A compilation of interesting—and, most important, free—lectures, cultural events, and more throughout the week.
Poet Sonia Sanchez, who has received praise from writers such as Maya Angelou and Isabel Allende, reads from her newest book, Morning Haiku, at Busboys and Poets at DC’s14th and V streets, Northwest. Her haiku celebrate African-American figures and mourn ones who have passed away, such as jazz musician Max Roach. The event starts at 6
Tuesday, March 23
For newbie art collectors, the Pink Line Project and the DC Forum for Emerging Arts Professionals have teamed up to present a seminar on collecting art on a budget. Allison Marvin from the art-consulting firm Sightline will speak and give advice on how to start and sustain an art collection and how to become connected with local galleries. There’ll be light hors d’oeuvres and drinks from Eatonville restaurant. RSVP to email@example.com to find out the location. 7 to 9. Click here for more information.
Wednesday, March 24
It’s the 20th anniversary of Tim O’Brien’s iconic collection of short stories about the Vietnam War, The Things They Carried. To celebrate, Politics and Prose is hosting a signing, reading, and Q&A session with O’Brien, and you can purchase the newest edition of the book. While the event starts at 7, make sure to get there early—the store is predicting a huge turnout. For more details, click here.
Thursday, March 25
The writer and poet Gertrude Stein, who was a friend of painters such as Picasso and Matisse, contributed to the modern-art movement by promoting artists and collecting their work. In “Gertrude Stein: Face-to-Face Portrait Talk,” National Portrait Gallery curator Wendy Wick Reaves discusses the artist. 6 to 6:30. For more information, click here.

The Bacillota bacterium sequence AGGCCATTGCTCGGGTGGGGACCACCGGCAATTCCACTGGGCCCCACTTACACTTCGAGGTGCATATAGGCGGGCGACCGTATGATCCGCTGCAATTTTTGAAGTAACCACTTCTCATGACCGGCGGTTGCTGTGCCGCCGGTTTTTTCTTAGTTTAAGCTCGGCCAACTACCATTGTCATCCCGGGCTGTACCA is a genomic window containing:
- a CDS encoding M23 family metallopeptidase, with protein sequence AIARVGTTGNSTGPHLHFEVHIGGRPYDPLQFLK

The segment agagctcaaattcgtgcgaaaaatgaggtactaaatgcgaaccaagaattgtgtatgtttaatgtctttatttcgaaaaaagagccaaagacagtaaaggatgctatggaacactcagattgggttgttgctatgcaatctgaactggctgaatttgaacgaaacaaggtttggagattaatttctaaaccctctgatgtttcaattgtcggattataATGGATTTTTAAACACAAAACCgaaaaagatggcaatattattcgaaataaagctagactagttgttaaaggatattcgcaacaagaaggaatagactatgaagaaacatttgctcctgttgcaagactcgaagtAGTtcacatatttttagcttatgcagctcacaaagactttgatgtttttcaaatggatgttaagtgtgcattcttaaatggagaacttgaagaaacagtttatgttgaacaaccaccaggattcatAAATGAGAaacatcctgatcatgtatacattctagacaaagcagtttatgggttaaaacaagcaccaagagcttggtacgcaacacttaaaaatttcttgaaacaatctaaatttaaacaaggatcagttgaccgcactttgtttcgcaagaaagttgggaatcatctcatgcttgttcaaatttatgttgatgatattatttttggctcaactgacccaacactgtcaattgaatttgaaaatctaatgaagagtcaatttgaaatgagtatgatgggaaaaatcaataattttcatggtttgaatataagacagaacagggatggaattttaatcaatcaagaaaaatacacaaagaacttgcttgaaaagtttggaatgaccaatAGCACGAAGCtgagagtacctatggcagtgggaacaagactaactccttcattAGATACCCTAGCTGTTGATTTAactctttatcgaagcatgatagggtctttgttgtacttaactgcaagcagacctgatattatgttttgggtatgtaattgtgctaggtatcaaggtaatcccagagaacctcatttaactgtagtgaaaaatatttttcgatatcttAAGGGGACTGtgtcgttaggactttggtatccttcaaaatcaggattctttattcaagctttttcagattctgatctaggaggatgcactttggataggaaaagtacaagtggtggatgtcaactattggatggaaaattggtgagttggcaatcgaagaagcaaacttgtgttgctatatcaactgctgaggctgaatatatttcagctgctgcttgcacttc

Friday, March 26
Rough week at work? Mosh all your stress out at the Black Cat’s No Control Punk Rock Slam Dance Party. DJs Steve EP and Denman promise to play bands such as DC-based Minor Threat and New York’s thrash-metal group Leeway. The event, in the club’s backstage area, starts at 9:30.
Saturday, March 27
We hope you found some spare time to make a kite this week, because it’s the 44th Annual Kite Festival. Meet at the Washington Monument with your best designs—registration is at 10 AM. There’ll be a handmade-kite competition, a tricks showdown, and a Rokkaku competition, in which teams compete to cut down opponents’ kites (click here for the rules). There’ll also be a display of handmade kites from around the world, kids’ lessons from the National Cherry Blossom Festival calligraphers, and a chance to make stingray-shaped kites with the National Aquarium. 10 to 4.
Sunday, March 28
St. Patrick’s Day is over, but you can go green at the National Museum of Natural History, where there are screenings of two selections from the Environmental Film Festival. Catch a double helping of Poisoned Waters films, directed by Rick Young and written by Young and Hendrick Smith. The first explores water case studies in Puget Sound, while the second discusses what the US Geological Survey has discovered in the Chesapeake Bay. You can ask Smith questions during a discussion after the film. The event is at 3:30 in the museum’s Baird Auditorium. Click here for more details.